"You were seduced by the open air long before I could get to you."
Bitter words, once spoken to me by an ex-girlfriend displeased with my dreamer's nature and better interest in the outdoors than her want for impractical shoes and short, expensive skirts.
"Swallowed by mother Nature's jaundiced eye."
To an extent, it was true… Ever since I was a boy, I'd spent more time out of doors alone than I did with my peers. I had explored that land of my birth as intimately as any man could a lady's physique. I knew her soft hollows, her curving tracks, her secret slips of shadow leading off into the blind oblivion.
That mild wilderness was my shangrila, and in my youth I thought I knew that nothing could spoil it. Those acres were inalienable to me. I was secure; I was arrogant in that knowledge. That girl - I don't even recall her name - had spoken to hurt me and I'd brushed her off without as second thought. She'd have had no more than a half-dazed glance into the distance, a totally unfelt apology, and maybe some vague words about how I hoped we could still be friends. I didn't, you know, but that's how all young men are.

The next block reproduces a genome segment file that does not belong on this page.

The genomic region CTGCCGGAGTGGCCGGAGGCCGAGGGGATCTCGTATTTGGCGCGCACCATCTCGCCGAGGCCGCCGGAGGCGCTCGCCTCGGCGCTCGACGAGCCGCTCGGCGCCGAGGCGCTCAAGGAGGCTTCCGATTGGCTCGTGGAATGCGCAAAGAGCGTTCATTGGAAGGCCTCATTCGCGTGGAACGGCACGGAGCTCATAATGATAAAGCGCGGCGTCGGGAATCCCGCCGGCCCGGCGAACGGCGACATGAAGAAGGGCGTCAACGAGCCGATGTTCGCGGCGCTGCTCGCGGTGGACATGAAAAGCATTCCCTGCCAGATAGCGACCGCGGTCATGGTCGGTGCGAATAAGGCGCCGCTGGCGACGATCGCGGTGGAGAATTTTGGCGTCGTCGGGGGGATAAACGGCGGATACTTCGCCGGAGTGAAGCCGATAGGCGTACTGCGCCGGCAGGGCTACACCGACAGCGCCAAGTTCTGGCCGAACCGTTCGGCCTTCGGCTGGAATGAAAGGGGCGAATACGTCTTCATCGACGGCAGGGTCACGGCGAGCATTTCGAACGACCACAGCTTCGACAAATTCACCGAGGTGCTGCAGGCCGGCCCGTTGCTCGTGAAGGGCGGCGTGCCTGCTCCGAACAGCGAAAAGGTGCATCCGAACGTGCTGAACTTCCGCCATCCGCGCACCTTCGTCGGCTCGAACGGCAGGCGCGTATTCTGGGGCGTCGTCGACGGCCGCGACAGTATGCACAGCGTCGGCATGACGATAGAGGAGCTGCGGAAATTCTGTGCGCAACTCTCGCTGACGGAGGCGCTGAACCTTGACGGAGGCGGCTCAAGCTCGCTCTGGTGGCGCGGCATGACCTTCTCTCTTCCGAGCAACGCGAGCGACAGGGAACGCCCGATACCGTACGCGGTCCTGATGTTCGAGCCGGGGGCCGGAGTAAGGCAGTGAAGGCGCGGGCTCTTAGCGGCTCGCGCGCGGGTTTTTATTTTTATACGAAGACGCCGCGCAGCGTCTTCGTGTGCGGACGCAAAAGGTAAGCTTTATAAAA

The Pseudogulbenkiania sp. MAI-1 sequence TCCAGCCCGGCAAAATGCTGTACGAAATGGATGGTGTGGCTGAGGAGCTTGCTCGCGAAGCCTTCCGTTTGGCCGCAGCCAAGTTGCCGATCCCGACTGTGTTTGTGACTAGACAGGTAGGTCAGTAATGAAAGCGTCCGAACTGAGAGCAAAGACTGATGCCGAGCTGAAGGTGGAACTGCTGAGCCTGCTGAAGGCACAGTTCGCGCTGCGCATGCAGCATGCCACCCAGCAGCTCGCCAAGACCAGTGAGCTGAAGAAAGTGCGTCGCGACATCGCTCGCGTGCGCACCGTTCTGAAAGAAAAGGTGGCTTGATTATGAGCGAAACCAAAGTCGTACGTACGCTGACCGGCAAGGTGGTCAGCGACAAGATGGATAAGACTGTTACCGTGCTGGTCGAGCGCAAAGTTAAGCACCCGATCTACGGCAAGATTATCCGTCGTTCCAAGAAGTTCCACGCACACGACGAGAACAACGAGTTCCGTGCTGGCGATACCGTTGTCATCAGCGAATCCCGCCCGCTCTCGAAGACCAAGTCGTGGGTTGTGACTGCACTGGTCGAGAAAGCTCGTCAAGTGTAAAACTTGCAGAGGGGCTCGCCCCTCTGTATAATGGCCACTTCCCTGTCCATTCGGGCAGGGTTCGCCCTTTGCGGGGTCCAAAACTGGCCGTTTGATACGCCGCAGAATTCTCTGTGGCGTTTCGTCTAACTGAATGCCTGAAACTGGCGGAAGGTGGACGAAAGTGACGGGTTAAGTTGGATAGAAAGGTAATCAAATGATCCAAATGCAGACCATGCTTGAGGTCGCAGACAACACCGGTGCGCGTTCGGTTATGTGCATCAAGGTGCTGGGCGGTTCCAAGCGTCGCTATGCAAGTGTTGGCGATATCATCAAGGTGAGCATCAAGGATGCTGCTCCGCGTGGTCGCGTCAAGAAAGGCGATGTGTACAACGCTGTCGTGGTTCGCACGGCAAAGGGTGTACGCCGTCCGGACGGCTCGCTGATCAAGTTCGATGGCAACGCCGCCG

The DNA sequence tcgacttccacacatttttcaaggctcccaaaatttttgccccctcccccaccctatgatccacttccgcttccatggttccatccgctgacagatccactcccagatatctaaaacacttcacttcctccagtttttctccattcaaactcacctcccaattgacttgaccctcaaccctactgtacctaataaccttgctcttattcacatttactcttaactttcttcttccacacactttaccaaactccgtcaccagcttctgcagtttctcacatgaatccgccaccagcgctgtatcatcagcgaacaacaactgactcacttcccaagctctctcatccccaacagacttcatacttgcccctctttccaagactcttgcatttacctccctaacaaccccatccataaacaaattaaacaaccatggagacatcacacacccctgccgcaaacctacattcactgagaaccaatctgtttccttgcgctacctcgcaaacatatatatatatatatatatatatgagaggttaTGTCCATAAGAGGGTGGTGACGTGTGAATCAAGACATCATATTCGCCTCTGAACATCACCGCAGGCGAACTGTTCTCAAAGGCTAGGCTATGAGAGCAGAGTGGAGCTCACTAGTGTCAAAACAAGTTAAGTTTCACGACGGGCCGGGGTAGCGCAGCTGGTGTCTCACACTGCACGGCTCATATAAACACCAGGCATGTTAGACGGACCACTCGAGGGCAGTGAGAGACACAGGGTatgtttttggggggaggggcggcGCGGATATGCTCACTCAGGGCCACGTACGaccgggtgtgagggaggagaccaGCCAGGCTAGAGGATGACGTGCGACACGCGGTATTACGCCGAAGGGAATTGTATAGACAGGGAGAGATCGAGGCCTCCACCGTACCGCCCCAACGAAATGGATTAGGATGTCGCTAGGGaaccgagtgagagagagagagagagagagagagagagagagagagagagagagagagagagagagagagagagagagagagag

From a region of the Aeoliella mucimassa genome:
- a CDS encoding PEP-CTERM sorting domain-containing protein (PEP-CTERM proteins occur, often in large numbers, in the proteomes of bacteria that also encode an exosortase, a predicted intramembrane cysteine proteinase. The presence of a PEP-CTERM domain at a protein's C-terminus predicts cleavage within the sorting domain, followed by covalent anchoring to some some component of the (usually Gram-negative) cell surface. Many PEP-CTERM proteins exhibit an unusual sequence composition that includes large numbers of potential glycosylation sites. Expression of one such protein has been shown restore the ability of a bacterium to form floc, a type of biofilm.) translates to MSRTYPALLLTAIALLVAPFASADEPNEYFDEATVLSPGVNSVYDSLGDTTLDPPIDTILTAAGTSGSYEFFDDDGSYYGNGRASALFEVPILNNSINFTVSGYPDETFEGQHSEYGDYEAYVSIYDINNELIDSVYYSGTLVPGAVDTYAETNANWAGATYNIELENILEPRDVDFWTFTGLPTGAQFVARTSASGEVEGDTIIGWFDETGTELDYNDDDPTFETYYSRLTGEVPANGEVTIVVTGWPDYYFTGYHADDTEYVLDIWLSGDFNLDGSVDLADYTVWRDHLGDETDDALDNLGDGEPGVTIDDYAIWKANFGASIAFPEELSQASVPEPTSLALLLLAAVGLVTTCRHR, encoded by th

For a long time, those woods were my only compatriot, but as I began to grow a little older, that animal desire for companionship drew me out of the hazy shell, leading me into a handful of miserable, stunted dating experiences and ultimately causing me to yearn solely for a woman who could share my passion.
Had I known that I could not have both, I do not know to this day which one I would have kept.
I met Magdi at a party that I attended some time in my late twenties. I was tired of my so-called career, realizing that the particular ‘corporate ladder' I sat on left no more rungs to be climbed. The soiree was nondescript despite it's façade of glamour - some black-tie high-society to-do that a colleague of mine had encouraged me to go to in hopes that he and I both would land a better job. She was the trophy of the CEO of the company my friend had wanted to edge us into; a middle-aged salamander of a man, not totally without physical allure but certainly with no intellectual charms he could call his own. To make up for it, he wore one on his arm, like one would wear an expensive ruby cufflink… but Magdi shone more brightly than any gem the earth will ever produce.